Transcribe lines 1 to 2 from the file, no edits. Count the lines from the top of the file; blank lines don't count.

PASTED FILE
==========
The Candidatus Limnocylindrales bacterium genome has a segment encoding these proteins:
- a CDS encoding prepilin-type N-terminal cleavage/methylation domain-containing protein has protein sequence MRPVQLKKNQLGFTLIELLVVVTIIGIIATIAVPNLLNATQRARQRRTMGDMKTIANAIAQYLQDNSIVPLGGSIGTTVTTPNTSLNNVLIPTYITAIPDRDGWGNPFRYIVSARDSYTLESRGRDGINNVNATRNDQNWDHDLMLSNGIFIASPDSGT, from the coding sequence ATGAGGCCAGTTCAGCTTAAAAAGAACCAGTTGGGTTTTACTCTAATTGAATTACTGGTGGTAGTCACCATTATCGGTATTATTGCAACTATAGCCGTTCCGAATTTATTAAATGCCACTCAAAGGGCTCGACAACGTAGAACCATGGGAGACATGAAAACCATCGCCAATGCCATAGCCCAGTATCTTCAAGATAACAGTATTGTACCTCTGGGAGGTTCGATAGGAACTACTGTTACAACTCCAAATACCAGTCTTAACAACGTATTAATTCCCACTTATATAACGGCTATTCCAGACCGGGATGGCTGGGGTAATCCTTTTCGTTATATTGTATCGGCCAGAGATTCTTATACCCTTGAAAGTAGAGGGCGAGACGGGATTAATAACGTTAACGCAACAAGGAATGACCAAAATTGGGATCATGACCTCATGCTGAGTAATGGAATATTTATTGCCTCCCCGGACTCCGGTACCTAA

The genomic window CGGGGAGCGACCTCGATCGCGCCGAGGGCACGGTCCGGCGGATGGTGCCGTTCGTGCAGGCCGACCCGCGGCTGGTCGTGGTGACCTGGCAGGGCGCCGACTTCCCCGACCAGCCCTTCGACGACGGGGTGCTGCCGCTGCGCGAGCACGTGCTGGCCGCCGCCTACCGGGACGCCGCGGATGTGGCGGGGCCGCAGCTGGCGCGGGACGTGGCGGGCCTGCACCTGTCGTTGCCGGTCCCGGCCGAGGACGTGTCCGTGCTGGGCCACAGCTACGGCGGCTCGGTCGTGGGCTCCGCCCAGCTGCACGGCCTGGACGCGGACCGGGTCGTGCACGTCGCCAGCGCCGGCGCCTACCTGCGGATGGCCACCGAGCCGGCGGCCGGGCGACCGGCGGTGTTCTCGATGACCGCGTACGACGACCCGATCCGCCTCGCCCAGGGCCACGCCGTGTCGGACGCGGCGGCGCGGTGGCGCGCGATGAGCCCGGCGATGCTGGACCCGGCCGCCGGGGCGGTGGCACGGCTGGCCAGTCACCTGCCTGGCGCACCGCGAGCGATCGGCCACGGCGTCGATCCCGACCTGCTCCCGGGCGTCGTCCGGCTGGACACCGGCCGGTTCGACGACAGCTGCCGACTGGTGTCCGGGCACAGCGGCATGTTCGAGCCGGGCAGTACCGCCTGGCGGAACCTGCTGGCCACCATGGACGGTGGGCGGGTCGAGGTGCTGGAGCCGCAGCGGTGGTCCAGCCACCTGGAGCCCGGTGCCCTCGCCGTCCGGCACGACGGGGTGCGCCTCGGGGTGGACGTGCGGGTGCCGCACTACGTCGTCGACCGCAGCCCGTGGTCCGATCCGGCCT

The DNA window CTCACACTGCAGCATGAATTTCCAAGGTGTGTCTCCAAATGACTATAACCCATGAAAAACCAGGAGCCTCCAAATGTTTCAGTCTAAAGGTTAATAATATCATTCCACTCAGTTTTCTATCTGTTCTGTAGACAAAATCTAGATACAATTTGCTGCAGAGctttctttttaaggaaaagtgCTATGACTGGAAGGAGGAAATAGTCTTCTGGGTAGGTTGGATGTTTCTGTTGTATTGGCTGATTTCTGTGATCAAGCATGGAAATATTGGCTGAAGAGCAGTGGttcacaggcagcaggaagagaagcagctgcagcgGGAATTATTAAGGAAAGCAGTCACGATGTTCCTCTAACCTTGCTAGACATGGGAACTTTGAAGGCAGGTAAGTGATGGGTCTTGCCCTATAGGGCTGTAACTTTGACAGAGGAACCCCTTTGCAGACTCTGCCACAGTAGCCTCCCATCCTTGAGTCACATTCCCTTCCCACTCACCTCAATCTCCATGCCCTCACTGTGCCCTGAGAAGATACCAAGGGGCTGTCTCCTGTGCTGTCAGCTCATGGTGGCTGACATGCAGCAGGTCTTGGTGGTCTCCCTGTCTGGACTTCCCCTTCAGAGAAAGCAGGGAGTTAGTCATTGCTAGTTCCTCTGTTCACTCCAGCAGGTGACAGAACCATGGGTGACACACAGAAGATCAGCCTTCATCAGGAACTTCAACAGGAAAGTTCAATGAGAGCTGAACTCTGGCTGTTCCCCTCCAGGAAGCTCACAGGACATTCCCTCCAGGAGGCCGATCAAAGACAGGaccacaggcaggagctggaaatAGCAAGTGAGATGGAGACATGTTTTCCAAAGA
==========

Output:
The Candidatus Limnocylindrales bacterium genome has a segment encoding these proteins:
- a CDS encoding prepilin-type N-terminal cleavage/methylation domain-containing protein has protein sequence MRPVQLKKNQLGFTLIELLVVVTIIGIIATIAVPNLLNATQRARQRRTMGDMKTIANAIAQYLQDNSIVPLGGSIGTTVTTPNTSLNNVLIPTYITAIPDRDGWGNPFRYIVSARDSYTLESRGRDGINNVNATRNDQNWDHDLMLSNGIFIASPDSGT, from the coding sequence ATGAGGCCAGTTCAGCTTAAAAAGAACCAGTTGGGTTTTACTCTAATTGAATTACTGGTGGTAGTCACCATTATCGGTATTATTGCAACTATAGCCGTTCCGAATTTATTAAATGCCACTCAAAGGGCTCGACAACGTAGAACCATGGGAGACATGAAAACCATCGCCAATGCCATAGCCCAGTATCTTCAAGATAACAGTATTGTACCTCTGGGAGGTTCGATAGGAACTACTGTTACAACTCCAAATACCAGTCTTAACAACGTATTAATTCCCACTTATATAACGGCTATTCCAGACCGGGATGGCTGGGGTAATCCTTTTCGTTATATTGTATCGGCCAGAGATTCTTATACCCTTGAAAGTAGAGGGCGAGACGGGATTAATAACGTTAACGCAACAAGGAATGACCAAAATTGGGATCATGACCTCATGCTGAGTAATGGAATATTTATTGCCTCCCCGGACTCCGGTACCTAA